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Economic growth in the US and the EU: a sectoral decomposition

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Abstract

Drawing on the OECD’s structural analysis (STAN)database, this paper contributes to the understanding of European economic growth through a decomposition into employment and productivity, across sectors, and across different time periods and countries. The US productivity surge from the mid-1990s continued for years after the bursting of the dot-com bubble. In the meantime, the EU-15’s relative productivity stagnation continued. The sectoral perspective helps us better understand this divergence. While manufacturing remains disproportionally important for aggregate productivity growth, the market services sector, given its size, accounts for the bulk of differences across countries, also within the EU. Market services differ from manufacturing in terms of the nature of innovation and other drivers of growth. This calls for sector-specific analysis when designing growth policy in Europe.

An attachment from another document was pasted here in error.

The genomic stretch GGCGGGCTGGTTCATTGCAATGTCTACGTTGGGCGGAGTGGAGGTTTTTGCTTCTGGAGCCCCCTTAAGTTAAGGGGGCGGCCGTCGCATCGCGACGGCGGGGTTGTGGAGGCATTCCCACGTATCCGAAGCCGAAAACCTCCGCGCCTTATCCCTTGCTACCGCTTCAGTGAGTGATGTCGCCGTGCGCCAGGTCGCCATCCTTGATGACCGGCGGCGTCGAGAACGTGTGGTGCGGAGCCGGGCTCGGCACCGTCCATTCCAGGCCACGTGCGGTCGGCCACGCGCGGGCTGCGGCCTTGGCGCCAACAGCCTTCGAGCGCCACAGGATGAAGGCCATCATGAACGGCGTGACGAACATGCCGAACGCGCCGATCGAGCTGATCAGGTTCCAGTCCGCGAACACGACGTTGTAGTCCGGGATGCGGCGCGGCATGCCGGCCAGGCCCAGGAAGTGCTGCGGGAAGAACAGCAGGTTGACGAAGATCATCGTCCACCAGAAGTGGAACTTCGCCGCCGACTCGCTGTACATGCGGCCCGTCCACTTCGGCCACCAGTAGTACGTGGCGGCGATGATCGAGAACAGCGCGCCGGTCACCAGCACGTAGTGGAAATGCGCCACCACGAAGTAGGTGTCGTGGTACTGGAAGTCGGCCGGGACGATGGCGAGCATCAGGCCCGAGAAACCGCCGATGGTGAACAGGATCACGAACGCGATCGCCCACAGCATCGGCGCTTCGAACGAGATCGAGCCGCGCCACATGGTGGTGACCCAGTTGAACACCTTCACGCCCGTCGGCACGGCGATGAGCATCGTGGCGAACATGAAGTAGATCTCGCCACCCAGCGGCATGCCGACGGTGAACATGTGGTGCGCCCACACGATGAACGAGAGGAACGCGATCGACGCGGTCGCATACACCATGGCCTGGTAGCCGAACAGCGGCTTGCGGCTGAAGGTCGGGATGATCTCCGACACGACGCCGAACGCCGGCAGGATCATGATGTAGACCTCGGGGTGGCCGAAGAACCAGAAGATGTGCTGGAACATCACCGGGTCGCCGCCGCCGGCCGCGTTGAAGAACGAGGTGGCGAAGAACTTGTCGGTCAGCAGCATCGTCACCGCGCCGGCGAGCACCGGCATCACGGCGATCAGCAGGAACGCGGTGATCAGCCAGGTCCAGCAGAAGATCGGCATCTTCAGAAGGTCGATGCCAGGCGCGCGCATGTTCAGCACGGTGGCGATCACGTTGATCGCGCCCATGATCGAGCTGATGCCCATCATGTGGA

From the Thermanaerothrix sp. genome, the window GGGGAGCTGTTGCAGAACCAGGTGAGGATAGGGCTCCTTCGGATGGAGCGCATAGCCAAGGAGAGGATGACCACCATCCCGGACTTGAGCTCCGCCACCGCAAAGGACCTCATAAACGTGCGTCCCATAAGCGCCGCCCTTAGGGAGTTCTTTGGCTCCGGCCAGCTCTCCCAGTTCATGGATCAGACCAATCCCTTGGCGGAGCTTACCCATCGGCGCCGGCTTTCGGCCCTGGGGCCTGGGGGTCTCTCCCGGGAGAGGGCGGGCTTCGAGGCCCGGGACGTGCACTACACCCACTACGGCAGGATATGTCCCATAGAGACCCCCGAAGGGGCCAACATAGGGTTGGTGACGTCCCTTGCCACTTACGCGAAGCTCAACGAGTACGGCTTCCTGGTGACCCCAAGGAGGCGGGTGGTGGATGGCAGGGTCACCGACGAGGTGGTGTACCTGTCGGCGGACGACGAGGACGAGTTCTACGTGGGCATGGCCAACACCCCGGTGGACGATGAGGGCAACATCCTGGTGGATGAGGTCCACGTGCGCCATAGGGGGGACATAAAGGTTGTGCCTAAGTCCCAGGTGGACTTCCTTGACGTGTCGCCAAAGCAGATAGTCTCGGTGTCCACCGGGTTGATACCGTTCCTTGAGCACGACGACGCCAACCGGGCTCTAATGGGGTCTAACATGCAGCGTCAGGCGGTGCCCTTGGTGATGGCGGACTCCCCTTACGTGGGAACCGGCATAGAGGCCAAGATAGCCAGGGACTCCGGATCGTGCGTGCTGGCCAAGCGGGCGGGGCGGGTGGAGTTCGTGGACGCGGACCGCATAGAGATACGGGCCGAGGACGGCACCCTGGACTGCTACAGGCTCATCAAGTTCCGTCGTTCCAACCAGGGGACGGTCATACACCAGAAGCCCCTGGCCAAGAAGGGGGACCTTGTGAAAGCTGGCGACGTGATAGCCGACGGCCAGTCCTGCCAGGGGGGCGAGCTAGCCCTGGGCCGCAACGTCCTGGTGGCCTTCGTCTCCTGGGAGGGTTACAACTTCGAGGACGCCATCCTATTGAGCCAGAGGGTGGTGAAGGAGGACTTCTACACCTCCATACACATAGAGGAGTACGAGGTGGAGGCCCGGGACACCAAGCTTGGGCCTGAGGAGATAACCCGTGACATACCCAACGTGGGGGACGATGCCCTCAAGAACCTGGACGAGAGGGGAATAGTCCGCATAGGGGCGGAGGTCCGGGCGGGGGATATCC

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Bibliographic Info

Paper provided by European Investment Bank, Economics Department in its series EIB Papers with number 2/2011.

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Length: 34 pages
Date of creation: 16 Dec 2011
Date of revision:
Handle: RePEc:ris:eibpap:2011_002

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Keywords: Productivity growth; European Union; services; manufacturing;

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Cited by:
  1. Francesca Barbiero & Michael Blanga-Gubbay & Valeria Cipollone & Koen De Backer & Sébastien Miroudot & Alexandros Ragoussis & André Sapir & Reinhilde Veugelers & Erkki Vihriälä & Guntram B, . "Manufacturing Europeâ??s future," Blueprints, Bruegel, number 795, December.
  2. Raquel Ortega-Argilés, 2012. "The Transatlantic Productivity Gap: A Survey Of The Main Causes," Journal of Economic Surveys, Wiley Blackwell, Wiley Blackwell, vol. 26(3), pages 395-419, 07.

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